Your mantra for the week: I bravely live my passion without fear or doubt.
Man is faced with five basic fears, we are told: ill health; poverty; getting old; loss of love; and death. I believe that we can transcend these fears in our lives.
Today there are a million ways we can stay healthy, and that is why more and more people live to be almost 100, if not over 100. In my parents’ time, turning 40 was a sign of old age. Now, it has really become the beginning of life.
Yes, the gyms are full, food supplements abound, alternative healing is now widely recognized, and people are beginning to finally accept that diseases have their beginnings in our mental and emotional states. Thus, with all these developments, we have no reason not to be healthy.
Matter of consciousness
This fear of poverty is also being addressed on many levels, starting from population control worldwide, advancing technologies, and the betterment of international relationships between countries.
Personal poverty, however, is a matter of consciousness—either you have a “lack consciousness” or a “prosperity consciousness”. As the Biblical quote says, “To those who have, more shall be given, and to those who have a little, even the little will be taken away.”
How about the fear of the loss of love? To begin with, I don’t believe there is ever a loss of love—the loss of a loved one, yes, but the loss of love never happens unless we consciously turn it off. Even then it never leaves us, for that is what we are made up of. After all, all there is is love, and the rest is ego at work.
In terms of losing a loved one through death or other ways, people recover. If one truly loves oneself, other loves always come along.
Getting old, in my opinion, is only a matter of perception. True, older people feel youth is wasted on the young, but there are mental and emotional benefits derived from getting old. You may not be as physically fit as when you were in your 20s, but in the bigger picture, which includes your mental, emotional and spiritual growth, it becomes a wonderful experience. The insecurities of the immature are no more, and one becomes more receptive to change because change has become a friend.
But whether we are young or old, there is constantly the lurking fear of death; although when one is young, one sometimes feels one will live forever. Here is where our beliefs about the afterlife play a truly relevant role. Many people still believe in hellfire and brimstone even when two popes have already admitted there is no geographical hell. The only hell that exists is a state of mind.
Believing in that eternal inferno can truly be frightful, but I guess some religions believed it was necessary to promulgate to keep human beings behaving like civilized creatures. I am sincerely convinced, however, that man is essentially good and kind, and not a sinner as taught by the religion I was born into. Sin, it turns out anyway, is just an old archery term meaning “missing the mark.” Therefore, all we have to do is aim again and hit the mark.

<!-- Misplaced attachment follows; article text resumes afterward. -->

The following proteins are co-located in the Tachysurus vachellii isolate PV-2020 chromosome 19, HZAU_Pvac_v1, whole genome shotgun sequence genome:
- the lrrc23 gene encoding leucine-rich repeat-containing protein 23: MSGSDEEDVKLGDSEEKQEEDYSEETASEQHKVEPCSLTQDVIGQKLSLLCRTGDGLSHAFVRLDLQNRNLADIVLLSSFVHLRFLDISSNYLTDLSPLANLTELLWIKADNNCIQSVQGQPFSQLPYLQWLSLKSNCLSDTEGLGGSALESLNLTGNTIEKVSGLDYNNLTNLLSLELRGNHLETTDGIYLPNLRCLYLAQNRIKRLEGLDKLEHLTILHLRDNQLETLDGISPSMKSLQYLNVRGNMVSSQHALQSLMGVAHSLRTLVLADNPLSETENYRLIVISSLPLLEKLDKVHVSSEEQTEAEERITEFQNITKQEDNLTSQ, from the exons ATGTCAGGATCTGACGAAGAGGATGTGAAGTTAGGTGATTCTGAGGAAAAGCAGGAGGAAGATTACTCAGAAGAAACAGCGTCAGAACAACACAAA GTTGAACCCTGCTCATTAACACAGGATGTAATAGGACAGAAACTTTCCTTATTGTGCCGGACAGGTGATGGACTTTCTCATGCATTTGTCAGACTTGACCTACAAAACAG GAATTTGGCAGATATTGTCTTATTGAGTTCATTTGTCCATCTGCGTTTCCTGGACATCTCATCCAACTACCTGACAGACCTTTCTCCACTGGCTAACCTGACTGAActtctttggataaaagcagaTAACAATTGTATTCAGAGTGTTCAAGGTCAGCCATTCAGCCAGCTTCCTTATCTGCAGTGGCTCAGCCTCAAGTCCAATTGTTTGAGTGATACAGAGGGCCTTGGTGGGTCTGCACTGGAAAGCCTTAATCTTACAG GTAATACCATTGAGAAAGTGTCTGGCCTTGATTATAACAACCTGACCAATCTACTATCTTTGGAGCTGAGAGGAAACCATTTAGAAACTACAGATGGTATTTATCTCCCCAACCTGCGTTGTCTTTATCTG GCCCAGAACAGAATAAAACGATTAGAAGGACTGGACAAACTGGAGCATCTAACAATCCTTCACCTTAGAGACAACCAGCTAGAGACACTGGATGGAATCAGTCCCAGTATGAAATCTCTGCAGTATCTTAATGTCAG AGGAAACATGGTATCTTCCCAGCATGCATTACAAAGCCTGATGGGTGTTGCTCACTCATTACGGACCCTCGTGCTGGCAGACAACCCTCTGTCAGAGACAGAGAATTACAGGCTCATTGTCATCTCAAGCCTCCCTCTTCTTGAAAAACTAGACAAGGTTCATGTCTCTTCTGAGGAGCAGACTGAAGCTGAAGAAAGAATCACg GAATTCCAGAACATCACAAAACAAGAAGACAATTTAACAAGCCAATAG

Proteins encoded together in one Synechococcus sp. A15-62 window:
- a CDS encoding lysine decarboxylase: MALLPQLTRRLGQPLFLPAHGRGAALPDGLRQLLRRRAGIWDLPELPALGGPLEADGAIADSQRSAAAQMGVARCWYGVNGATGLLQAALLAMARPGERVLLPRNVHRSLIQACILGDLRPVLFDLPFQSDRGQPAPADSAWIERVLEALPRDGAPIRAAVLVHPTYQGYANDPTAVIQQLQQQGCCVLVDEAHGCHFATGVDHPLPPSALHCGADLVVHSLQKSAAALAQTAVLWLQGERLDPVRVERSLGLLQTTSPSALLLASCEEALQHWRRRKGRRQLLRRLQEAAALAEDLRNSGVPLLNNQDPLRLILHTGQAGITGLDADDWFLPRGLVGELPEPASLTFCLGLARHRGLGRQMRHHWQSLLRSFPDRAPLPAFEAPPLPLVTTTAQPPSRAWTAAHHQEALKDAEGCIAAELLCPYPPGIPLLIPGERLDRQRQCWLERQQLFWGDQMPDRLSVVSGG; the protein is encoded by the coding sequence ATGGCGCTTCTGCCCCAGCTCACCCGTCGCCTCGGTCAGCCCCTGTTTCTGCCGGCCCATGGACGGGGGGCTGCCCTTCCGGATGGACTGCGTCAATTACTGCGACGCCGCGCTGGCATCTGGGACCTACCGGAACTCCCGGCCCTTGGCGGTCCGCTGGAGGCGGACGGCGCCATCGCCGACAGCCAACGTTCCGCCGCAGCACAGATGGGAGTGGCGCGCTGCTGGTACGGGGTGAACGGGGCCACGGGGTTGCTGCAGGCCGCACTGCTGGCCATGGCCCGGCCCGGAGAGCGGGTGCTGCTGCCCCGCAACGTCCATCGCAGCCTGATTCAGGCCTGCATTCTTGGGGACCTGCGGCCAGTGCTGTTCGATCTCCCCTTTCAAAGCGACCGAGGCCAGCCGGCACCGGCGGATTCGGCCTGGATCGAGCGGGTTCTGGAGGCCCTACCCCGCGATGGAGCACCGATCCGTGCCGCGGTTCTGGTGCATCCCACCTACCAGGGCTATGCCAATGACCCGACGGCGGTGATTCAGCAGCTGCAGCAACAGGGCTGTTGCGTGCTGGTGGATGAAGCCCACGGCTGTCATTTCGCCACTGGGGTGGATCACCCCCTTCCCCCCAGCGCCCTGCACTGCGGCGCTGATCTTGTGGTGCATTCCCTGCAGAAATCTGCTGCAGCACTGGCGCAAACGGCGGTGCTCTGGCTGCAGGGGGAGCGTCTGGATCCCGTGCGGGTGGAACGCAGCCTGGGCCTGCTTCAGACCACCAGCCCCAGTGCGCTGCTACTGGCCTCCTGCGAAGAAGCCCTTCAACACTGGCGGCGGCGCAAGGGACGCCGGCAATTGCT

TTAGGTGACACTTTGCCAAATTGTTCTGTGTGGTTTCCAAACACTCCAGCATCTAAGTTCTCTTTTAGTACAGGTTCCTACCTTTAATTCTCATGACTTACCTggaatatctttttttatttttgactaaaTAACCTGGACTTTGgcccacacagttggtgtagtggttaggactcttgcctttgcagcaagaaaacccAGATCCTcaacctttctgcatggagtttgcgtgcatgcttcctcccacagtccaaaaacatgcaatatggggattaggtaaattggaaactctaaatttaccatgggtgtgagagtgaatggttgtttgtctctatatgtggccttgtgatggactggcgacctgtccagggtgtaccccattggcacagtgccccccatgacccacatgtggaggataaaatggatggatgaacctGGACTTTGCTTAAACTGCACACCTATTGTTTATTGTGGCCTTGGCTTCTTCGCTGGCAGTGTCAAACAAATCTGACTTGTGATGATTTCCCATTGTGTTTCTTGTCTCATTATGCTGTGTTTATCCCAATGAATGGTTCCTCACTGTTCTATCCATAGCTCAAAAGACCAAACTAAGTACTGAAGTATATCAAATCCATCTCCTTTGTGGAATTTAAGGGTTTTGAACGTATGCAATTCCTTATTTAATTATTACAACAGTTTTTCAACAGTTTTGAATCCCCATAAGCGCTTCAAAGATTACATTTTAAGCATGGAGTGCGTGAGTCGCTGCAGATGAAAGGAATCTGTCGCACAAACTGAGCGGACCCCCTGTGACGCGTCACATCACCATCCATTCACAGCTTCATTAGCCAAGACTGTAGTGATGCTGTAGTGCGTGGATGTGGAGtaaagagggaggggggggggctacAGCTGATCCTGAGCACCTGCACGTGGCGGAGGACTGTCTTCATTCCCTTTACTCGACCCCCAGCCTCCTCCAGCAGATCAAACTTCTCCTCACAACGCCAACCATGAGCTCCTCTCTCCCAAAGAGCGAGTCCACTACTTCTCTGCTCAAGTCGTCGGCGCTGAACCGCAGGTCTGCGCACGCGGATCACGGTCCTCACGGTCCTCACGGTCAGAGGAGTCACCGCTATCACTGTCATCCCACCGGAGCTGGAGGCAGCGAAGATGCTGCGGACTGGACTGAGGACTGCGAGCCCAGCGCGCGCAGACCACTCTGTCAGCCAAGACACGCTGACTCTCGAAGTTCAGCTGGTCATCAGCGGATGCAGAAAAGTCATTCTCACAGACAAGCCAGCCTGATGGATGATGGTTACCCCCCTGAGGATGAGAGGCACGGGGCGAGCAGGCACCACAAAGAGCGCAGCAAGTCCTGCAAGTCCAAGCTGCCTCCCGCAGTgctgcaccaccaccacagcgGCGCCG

Because of man’s innate goodness, when he dies, his soul goes back to its Maker and, until it is ready to learn new lessons for soul growth, he stays with his Creator in peace.
Going back to your Maker is certainly something one should not be afraid of. The only fear, therefore, that is left about death is the manner in which we move on. Truly, blessed are they that go quickly and in peace. Also, I would like to emphasize that in my belief system, death is really a choice of the soul. What is it with us human beings? We even accept the idea of being God-fearing as a virtue although knowing that God is really love.
Now imagine a life that is lived without these aforementioned fears. What would your life have been like if you had lived everyday bravely? We all have Divine Ideas within us to express, but our fears have kept us inert, frozen and stagnant, oftentimes existing in the confines of unfulfilled dreams instead of basking in a world of accomplishments and achievements.
It’s all in the bag
Lady Minda Feliciano Londsdale is in town. Surely many “mountain climbers” can pick up a few good tips on how people with real class behave. Her husband of 25 years, Lord Norman Londsdale, was once engaged to Princess Margaret of England.
My vote for hosts of the month goes to Rene and Ann Puno. The birthday dinner they gave for George Sarakinis was the epitome of a fun-gourmet evening. Ann did all the cooking from the lentil soup and the bacalao fish pasta to the two cochinillo and five other mouthwatering dishes. Even the mix of guests was “just right” to make a most delightful gustatory evening.
Now that Edna Camcam is referred to in some newspapers as socialite Edna Camcam, her real socialite friends like Buda de Leon Samson, Mary Madrigal de Leon and Nenuca Araneta Blardony, who were part of her “kitchen cabinet” in her glory days, are now seldom seen with her.
In the meantime, Dr. Daniel Vasquez, who recently evicted Ms Camcam from his Forbes Park property, is now doing a Rhett Butler, who famously said: “Frankly my dear, I don’t give a damn.”
Janet Napoles, in one of her Forbes Park parties, not only flew in food from Hong Kong like Imelda Marcos used to, but also flew in the waiters to serve the Chinese food. Of course, Napoles is now behind bars and Marcos is still partying although no longer with her beloved international set of friends. She is now content hobnobbing with the “locals.”
Cristina Ponce-Enrile is selling a big part of her collection. We are told it has nothing to do with the 38 loves of her husband.
It is not true that Divine Lee has joined Cedric Lee while her father is in Pampanga. At least, not yet! Kidding aside, you must hand it to her as she was able to clear her name before all the legal cases came about against Global Asiatique. Now, it’s all in the bag, whether Hermès or Chanel.